Needing Something To Carry

Hank Mattimore
Reproduced with Permission

A young man asked a lonely old man, "What is life's heaviest burden?" The man replied without hesitation, "To have nothing to carry." (E. Scott O'Connor)


I went grocery shopping the other day with one of the Village kids. Any parent who has taken kids shopping knows that having kids along is not the best way to get the job done economically. But, I was squeezing in some one-on-one time with a kid who seemed sort of needy that day. The mini-shopping trip would, at least, give us some time together.

After we made our purchases, and were leaving Safeway, "Sean" asked me if he could carry one of the bags of groceries I was toting. The bags were light and I could easily have carried them myself but I readily let him help me. Hey, when a kid offers to help, take him up on his offer. Besides, it was evident, Sean wanted something to carry.

The incident got me thinking about our human need to feel useful not just when we are kids but through our whole lives. E. Scott O'Connor's observation came to mind. Most of us find life burdensome at times but the greater burden is having nothing to carry.

All of us have a human need to matter to someone else. Country singer Tom T. Hall wrote a song about an old farmer who lived alone and was beside himself when he had to be admitted to the hospital. It wasn't himself he worried about. He asked instead "Whose gonna feed my hogs?"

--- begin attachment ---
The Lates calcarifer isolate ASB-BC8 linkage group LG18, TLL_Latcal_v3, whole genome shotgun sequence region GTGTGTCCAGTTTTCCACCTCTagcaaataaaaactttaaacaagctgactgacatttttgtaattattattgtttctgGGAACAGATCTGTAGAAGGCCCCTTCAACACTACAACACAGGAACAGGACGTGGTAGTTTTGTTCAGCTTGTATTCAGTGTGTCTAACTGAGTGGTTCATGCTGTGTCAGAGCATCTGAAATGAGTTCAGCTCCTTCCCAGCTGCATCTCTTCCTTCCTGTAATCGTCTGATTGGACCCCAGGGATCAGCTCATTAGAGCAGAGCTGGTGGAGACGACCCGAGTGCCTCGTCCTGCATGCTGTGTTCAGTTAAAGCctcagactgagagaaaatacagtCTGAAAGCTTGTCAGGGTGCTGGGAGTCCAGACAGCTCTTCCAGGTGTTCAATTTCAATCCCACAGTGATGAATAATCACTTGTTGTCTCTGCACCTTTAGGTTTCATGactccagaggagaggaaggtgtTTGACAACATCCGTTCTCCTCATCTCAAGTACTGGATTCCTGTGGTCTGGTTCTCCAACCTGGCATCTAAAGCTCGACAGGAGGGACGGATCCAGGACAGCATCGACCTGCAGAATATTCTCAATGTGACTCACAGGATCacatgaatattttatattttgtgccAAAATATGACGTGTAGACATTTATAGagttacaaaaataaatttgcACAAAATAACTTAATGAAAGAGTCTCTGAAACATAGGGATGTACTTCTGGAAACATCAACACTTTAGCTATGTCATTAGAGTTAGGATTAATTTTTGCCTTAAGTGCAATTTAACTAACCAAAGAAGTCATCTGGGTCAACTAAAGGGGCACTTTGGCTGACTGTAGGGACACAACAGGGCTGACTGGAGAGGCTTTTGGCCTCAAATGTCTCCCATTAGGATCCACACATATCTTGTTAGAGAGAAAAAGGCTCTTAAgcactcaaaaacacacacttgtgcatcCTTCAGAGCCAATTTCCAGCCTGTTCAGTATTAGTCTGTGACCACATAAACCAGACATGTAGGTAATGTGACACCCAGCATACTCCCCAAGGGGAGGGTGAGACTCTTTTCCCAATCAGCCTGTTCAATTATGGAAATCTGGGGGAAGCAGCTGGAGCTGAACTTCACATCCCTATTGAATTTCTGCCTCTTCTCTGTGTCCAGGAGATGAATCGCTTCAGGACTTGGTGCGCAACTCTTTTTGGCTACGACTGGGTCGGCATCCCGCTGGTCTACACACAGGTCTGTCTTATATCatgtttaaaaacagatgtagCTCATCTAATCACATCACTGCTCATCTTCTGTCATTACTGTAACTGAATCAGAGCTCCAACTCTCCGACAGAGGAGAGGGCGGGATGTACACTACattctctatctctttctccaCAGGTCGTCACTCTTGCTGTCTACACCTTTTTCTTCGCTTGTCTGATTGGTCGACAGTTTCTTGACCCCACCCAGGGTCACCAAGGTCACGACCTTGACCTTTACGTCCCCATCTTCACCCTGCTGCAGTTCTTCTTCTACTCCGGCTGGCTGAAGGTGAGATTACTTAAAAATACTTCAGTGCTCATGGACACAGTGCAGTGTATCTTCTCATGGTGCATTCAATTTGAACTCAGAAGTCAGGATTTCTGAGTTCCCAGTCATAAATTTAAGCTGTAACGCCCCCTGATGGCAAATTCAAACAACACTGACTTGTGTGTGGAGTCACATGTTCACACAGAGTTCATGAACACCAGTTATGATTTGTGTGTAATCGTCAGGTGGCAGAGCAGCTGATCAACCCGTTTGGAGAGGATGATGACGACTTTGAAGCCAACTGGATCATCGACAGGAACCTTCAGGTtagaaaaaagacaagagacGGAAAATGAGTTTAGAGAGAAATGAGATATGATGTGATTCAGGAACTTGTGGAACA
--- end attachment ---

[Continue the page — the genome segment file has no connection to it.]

Many of us long for the day when our kids will be gone or when we can retire not realizing that the nirvana we thought we would find when we were finally free from all our responsibilities is an illusion. We are somehow incomplete if we have no one who is counting on us. Human beings are wired to have a symbiotic relationship with one another. We are in this world to carry one another's baggage. If at times it is a burden, so be it. To have no one who needs us, nothing to carry, is the heaviest burden of them all.

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